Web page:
Institutionalisation of African Traditional Medicine in SA discussed in Public Lecture
Hosted by the Discipline of Community Development (School of Built Environment and Development Studies), the SA Research Chair in Indigenous Health Care Systems, Professor Nceba Gqaleni, presented a public lecture titled: “Institutionalisation and Professionalisation of African Traditional Medicine in South Africa”.
Gqaleni conducts basic and applied research into traditional medicine and Indigenous Health Care Systems.
In his lecture, Gqaleni provided a historical account of the policy framework on the Institutionalisation of African Traditional Medicine in South Africa, emphasising that the traditional medicine sector required developmental support as it was used by a large percentage of the South African population.
Explaining the role of traditional healers and their link to Indigenous Knowledge Systems (IKS), Gqaleni said: ‘When a patient visits a healer, the healer checks the person’s spiritually. They want to restore the individual as a person. Modern medicine would treat the TB bacteria in the patient, while the healers will treat patients as whole people. Traditional medicine is embedded in Ubuntu and Africanism and there is wisdom in traditional knowledge.’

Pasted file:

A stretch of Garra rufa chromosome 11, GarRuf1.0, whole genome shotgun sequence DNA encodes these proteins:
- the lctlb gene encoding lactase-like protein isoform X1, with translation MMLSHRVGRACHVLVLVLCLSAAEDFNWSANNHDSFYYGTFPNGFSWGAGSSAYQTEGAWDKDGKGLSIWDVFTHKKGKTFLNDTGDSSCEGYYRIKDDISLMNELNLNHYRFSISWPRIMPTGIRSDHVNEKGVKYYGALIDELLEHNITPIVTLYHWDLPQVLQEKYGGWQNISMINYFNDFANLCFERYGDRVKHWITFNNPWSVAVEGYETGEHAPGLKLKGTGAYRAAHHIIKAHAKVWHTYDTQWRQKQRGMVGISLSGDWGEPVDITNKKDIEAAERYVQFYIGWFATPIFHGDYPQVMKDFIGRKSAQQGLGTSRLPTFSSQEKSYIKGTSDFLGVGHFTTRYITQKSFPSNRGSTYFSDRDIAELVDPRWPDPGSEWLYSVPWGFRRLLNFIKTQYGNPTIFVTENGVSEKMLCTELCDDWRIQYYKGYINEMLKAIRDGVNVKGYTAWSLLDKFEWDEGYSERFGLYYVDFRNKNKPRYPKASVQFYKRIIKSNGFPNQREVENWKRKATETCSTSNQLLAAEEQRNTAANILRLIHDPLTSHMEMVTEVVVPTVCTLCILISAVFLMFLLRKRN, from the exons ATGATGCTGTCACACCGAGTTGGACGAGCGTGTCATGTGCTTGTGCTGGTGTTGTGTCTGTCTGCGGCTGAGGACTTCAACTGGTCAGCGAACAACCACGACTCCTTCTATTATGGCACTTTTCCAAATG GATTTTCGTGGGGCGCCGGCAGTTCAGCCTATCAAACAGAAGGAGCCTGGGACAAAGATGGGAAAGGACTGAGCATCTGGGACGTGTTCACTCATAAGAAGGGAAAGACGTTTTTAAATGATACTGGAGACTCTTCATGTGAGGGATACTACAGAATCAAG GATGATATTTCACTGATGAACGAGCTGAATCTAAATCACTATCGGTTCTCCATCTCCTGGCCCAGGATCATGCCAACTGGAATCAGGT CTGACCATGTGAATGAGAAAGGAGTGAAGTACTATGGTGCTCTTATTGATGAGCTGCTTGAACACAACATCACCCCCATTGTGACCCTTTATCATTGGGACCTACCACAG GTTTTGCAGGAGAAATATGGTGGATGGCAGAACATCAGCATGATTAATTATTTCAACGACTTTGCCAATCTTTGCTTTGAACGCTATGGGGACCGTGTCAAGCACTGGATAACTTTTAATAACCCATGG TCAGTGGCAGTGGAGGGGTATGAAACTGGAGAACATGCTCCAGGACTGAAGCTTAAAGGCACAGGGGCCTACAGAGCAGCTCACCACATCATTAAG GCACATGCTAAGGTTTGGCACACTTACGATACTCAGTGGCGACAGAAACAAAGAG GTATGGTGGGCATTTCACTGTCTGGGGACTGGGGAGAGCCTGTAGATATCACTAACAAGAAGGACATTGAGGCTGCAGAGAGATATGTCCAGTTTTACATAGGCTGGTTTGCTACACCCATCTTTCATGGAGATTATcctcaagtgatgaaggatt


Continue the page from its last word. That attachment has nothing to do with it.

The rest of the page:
Gqaleni sees traditional technologies and innovations as a viable, humane and sustainable path to economic development. ‘Access to resources and the associated traditional knowledge can provide substantial benefits to public health,’ he said.
He had this advice for students: ‘African Traditional Medicine needs to be treated with respect. As future community developers, you need to be conscious of this as you go about enriching the lives of people within communities.’
In his closing remarks, Gqaleni said a national policy on Traditional Medicine was in its final stage of development which will lead to changes in legislation.